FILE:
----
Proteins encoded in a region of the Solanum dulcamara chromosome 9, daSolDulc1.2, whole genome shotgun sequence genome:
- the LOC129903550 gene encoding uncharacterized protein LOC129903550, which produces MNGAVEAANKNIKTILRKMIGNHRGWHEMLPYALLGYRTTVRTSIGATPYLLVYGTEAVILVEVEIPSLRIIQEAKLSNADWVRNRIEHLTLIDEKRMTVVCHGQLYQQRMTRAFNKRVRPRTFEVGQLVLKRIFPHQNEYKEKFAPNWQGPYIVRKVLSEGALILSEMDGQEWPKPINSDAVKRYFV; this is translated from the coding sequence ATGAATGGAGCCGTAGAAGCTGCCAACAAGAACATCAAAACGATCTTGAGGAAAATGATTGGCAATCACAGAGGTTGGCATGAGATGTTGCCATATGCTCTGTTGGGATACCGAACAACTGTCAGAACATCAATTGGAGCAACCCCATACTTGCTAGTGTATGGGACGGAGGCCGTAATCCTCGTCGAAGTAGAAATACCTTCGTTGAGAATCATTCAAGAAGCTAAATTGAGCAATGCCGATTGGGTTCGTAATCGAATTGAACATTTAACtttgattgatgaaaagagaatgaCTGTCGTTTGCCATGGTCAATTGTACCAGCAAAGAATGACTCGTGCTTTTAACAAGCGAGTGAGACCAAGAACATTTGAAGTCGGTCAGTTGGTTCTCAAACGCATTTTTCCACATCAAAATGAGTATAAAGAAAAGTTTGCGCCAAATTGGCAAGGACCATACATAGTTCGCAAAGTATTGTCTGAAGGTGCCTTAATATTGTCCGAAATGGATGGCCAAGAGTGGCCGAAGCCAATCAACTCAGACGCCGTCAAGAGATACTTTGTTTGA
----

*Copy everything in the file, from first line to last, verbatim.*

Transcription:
Proteins encoded in a region of the Solanum dulcamara chromosome 9, daSolDulc1.2, whole genome shotgun sequence genome:
- the LOC129903550 gene encoding uncharacterized protein LOC129903550, which produces MNGAVEAANKNIKTILRKMIGNHRGWHEMLPYALLGYRTTVRTSIGATPYLLVYGTEAVILVEVEIPSLRIIQEAKLSNADWVRNRIEHLTLIDEKRMTVVCHGQLYQQRMTRAFNKRVRPRTFEVGQLVLKRIFPHQNEYKEKFAPNWQGPYIVRKVLSEGALILSEMDGQEWPKPINSDAVKRYFV; this is translated from the coding sequence ATGAATGGAGCCGTAGAAGCTGCCAACAAGAACATCAAAACGATCTTGAGGAAAATGATTGGCAATCACAGAGGTTGGCATGAGATGTTGCCATATGCTCTGTTGGGATACCGAACAACTGTCAGAACATCAATTGGAGCAACCCCATACTTGCTAGTGTATGGGACGGAGGCCGTAATCCTCGTCGAAGTAGAAATACCTTCGTTGAGAATCATTCAAGAAGCTAAATTGAGCAATGCCGATTGGGTTCGTAATCGAATTGAACATTTAACtttgattgatgaaaagagaatgaCTGTCGTTTGCCATGGTCAATTGTACCAGCAAAGAATGACTCGTGCTTTTAACAAGCGAGTGAGACCAAGAACATTTGAAGTCGGTCAGTTGGTTCTCAAACGCATTTTTCCACATCAAAATGAGTATAAAGAAAAGTTTGCGCCAAATTGGCAAGGACCATACATAGTTCGCAAAGTATTGTCTGAAGGTGCCTTAATATTGTCCGAAATGGATGGCCAAGAGTGGCCGAAGCCAATCAACTCAGACGCCGTCAAGAGATACTTTGTTTGA